“Only buy something that you’d be perfectly happy to hold if the market shut down for 10 years.”
— Warren Buffett
The investment philosophy practiced by Warren Buffett calls for investors to take a long-term horizon when making an investment, such as a ten year holding period (or even longer), and reconsider making the investment in the first place if unable to envision holding the stock for at least five years. Today, we look at how such a long-term strategy would have done for investors in MetLife Inc (NYSE: MET) back in 2013, holding through to today.
|Average annual return:||12.34%|
As shown above, the ten year investment result worked out quite well, with an annualized rate of return of 12.34%. This would have turned a $10K investment made 10 years ago into $31,993.91 today (as of 12/30/2022). On a total return basis, that’s a result of 219.94% (something to think about: how might MET shares perform over the next 10 years?). [These numbers were computed with the Dividend Channel DRIP Returns Calculator.]
Notice that MetLife Inc paid investors a total of $15.37/share in dividends over the 10 holding period, marking a second component of the total return beyond share price change alone. Much like watering a tree, reinvesting dividends can help an investment to grow over time — for the above calculations we assume dividend reinvestment (and for this exercise the closing price on ex-date is used for the reinvestment of a given dividend).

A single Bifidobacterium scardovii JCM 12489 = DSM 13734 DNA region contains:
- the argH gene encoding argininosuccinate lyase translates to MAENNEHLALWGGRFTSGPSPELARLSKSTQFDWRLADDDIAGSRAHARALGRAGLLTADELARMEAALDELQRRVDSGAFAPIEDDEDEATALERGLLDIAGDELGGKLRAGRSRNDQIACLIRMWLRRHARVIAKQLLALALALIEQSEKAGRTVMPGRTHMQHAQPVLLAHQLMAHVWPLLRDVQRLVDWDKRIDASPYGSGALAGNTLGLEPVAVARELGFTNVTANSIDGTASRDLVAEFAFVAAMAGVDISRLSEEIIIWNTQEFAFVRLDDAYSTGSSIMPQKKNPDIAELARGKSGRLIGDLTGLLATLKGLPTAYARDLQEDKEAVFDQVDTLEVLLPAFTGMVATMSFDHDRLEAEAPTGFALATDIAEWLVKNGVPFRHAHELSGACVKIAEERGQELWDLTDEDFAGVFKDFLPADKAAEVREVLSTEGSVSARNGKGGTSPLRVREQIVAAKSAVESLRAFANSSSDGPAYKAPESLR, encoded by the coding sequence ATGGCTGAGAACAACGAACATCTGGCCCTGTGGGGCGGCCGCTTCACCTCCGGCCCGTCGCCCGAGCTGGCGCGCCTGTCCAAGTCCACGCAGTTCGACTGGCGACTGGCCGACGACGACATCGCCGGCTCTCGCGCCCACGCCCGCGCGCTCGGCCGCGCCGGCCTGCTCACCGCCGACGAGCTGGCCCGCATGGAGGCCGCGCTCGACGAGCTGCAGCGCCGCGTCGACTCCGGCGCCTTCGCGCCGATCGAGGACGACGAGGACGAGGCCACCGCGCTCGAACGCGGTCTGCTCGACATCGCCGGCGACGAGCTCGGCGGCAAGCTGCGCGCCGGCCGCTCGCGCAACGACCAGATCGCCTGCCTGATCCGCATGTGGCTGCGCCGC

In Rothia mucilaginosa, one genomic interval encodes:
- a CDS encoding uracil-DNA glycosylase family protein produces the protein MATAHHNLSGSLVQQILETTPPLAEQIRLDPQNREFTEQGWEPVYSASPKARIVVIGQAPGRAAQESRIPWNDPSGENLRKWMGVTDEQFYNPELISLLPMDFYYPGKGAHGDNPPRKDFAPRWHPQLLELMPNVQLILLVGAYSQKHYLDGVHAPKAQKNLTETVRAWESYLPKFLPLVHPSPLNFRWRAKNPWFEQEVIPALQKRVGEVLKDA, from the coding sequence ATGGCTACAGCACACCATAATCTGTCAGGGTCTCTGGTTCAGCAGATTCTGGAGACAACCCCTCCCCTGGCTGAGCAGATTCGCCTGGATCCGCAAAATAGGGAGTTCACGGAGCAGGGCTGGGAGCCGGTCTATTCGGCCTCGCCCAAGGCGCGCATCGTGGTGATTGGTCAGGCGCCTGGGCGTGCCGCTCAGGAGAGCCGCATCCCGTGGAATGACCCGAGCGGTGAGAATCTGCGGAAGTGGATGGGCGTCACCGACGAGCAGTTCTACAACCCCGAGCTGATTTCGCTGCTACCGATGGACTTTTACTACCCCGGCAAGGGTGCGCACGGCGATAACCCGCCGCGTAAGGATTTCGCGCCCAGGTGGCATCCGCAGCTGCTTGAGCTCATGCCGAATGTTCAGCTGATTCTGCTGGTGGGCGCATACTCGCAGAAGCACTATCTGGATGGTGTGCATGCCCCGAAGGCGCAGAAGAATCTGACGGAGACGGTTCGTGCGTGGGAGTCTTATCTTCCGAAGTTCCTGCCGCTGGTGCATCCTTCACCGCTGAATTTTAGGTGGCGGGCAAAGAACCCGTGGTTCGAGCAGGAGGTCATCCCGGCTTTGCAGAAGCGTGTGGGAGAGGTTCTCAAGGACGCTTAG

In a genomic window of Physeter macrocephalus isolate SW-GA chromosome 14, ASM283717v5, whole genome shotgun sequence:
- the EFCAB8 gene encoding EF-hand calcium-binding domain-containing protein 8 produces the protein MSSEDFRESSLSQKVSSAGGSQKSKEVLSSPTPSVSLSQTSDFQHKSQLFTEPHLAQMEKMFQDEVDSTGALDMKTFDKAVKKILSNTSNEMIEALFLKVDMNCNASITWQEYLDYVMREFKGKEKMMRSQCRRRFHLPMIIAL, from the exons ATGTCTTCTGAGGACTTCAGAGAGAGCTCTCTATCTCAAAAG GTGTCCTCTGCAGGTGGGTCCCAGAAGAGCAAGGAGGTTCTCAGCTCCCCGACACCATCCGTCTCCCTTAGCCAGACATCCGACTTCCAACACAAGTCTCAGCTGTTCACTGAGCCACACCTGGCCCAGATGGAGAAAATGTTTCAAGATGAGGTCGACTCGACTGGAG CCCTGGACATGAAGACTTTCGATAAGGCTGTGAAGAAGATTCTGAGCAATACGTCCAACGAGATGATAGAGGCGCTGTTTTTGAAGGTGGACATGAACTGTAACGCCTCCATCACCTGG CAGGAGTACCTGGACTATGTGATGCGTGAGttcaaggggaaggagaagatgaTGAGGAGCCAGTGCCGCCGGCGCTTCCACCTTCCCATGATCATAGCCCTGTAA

Based upon the most recent annualized dividend rate of 2/share, we calculate that MET has a current yield of approximately 2.76%. Another interesting datapoint we can examine is ‘yield on cost’ — in other words, we can express the current annualized dividend of 2 against the original $31.28/share purchase price. This works out to a yield on cost of 8.82%.
One more investment quote to leave you with:
“Investors should always keep in mind that the most important metric is not the returns achieved but the returns weighed against the risks incurred. Ultimately, nothing should be more important to investors than the ability to sleep soundly at night.” — Seth Klarman